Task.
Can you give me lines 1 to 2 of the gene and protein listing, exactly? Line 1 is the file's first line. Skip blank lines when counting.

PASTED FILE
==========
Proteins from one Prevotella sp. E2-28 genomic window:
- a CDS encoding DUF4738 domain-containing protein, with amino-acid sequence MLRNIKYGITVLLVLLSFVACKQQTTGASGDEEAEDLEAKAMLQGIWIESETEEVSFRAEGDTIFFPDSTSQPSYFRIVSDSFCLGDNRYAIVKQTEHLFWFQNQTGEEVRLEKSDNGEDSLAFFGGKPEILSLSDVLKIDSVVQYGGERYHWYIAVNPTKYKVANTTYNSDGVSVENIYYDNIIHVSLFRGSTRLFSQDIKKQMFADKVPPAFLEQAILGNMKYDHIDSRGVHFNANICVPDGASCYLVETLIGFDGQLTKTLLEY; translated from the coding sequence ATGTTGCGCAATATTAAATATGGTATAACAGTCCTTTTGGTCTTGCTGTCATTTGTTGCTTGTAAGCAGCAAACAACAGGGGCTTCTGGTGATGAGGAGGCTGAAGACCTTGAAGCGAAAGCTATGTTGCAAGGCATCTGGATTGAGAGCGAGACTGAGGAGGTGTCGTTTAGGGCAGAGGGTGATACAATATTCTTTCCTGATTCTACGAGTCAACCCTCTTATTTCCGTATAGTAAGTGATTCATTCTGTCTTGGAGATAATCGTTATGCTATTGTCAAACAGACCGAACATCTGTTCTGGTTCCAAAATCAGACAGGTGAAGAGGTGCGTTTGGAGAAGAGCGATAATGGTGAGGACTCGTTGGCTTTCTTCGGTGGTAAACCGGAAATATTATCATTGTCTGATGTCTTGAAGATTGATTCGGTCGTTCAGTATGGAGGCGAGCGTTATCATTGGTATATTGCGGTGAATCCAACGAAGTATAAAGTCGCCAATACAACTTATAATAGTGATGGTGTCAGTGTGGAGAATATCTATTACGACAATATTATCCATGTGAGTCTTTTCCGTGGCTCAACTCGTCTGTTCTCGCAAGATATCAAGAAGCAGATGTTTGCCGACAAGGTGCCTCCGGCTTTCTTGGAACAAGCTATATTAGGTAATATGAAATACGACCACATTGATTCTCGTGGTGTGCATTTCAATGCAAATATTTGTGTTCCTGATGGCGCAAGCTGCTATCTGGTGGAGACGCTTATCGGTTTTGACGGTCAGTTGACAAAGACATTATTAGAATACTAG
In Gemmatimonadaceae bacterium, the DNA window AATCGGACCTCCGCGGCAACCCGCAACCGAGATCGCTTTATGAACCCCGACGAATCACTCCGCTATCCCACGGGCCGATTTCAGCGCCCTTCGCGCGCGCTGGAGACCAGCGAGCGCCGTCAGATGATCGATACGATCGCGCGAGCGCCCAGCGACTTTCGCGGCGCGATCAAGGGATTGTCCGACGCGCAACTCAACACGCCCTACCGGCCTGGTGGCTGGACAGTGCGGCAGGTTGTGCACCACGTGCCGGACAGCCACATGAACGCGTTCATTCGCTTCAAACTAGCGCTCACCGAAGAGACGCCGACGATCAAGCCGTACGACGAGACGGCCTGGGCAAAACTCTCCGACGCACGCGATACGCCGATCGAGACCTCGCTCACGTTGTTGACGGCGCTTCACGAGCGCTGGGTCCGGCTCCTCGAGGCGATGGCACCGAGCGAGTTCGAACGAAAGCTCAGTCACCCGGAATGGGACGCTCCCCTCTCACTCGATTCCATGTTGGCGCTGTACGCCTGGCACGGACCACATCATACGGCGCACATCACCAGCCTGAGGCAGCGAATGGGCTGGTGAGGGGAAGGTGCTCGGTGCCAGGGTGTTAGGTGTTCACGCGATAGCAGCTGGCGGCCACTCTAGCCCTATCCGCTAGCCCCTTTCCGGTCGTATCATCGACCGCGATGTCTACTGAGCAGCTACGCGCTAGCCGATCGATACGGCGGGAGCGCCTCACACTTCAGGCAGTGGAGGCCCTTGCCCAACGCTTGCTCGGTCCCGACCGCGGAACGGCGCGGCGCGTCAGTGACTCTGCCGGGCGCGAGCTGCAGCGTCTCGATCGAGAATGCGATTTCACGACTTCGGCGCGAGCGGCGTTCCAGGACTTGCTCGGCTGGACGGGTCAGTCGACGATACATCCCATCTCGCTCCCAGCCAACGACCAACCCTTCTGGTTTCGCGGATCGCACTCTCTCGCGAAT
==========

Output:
Proteins from one Prevotella sp. E2-28 genomic window:
- a CDS encoding DUF4738 domain-containing protein, with amino-acid sequence MLRNIKYGITVLLVLLSFVACKQQTTGASGDEEAEDLEAKAMLQGIWIESETEEVSFRAEGDTIFFPDSTSQPSYFRIVSDSFCLGDNRYAIVKQTEHLFWFQNQTGEEVRLEKSDNGEDSLAFFGGKPEILSLSDVLKIDSVVQYGGERYHWYIAVNPTKYKVANTTYNSDGVSVENIYYDNIIHVSLFRGSTRLFSQDIKKQMFADKVPPAFLEQAILGNMKYDHIDSRGVHFNANICVPDGASCYLVETLIGFDGQLTKTLLEY; translated from the coding sequence ATGTTGCGCAATATTAAATATGGTATAACAGTCCTTTTGGTCTTGCTGTCATTTGTTGCTTGTAAGCAGCAAACAACAGGGGCTTCTGGTGATGAGGAGGCTGAAGACCTTGAAGCGAAAGCTATGTTGCAAGGCATCTGGATTGAGAGCGAGACTGAGGAGGTGTCGTTTAGGGCAGAGGGTGATACAATATTCTTTCCTGATTCTACGAGTCAACCCTCTTATTTCCGTATAGTAAGTGATTCATTCTGTCTTGGAGATAATCGTTATGCTATTGTCAAACAGACCGAACATCTGTTCTGGTTCCAAAATCAGACAGGTGAAGAGGTGCGTTTGGAGAAGAGCGATAATGGTGAGGACTCGTTGGCTTTCTTCGGTGGTAAACCGGAAATATTATCATTGTCTGATGTCTTGAAGATTGATTCGGTCGTTCAGTATGGAGGCGAGCGTTATCATTGGTATATTGCGGTGAATCCAACGAAGTATAAAGTCGCCAATACAACTTATAATAGTGATGGTGTCAGTGTGGAGAATATCTATTACGACAATATTATCCATGTGAGTCTTTTCCGTGGCTCAACTCGTCTGTTCTCGCAAGATATCAAGAAGCAGATGTTTGCCGACAAGGTGCCTCCGGCTTTCTTGGAACAAGCTATATTAGGTAATATGAAATACGACCACATTGATTCTCGTGGTGTGCATTTCAATGCAAATATTTGTGTTCCTGATGGCGCAAGCTGCTATCTGGTGGAGACGCTTATCGGTTTTGACGGTCAGTTGACAAAGACATTATTAGAATACTAG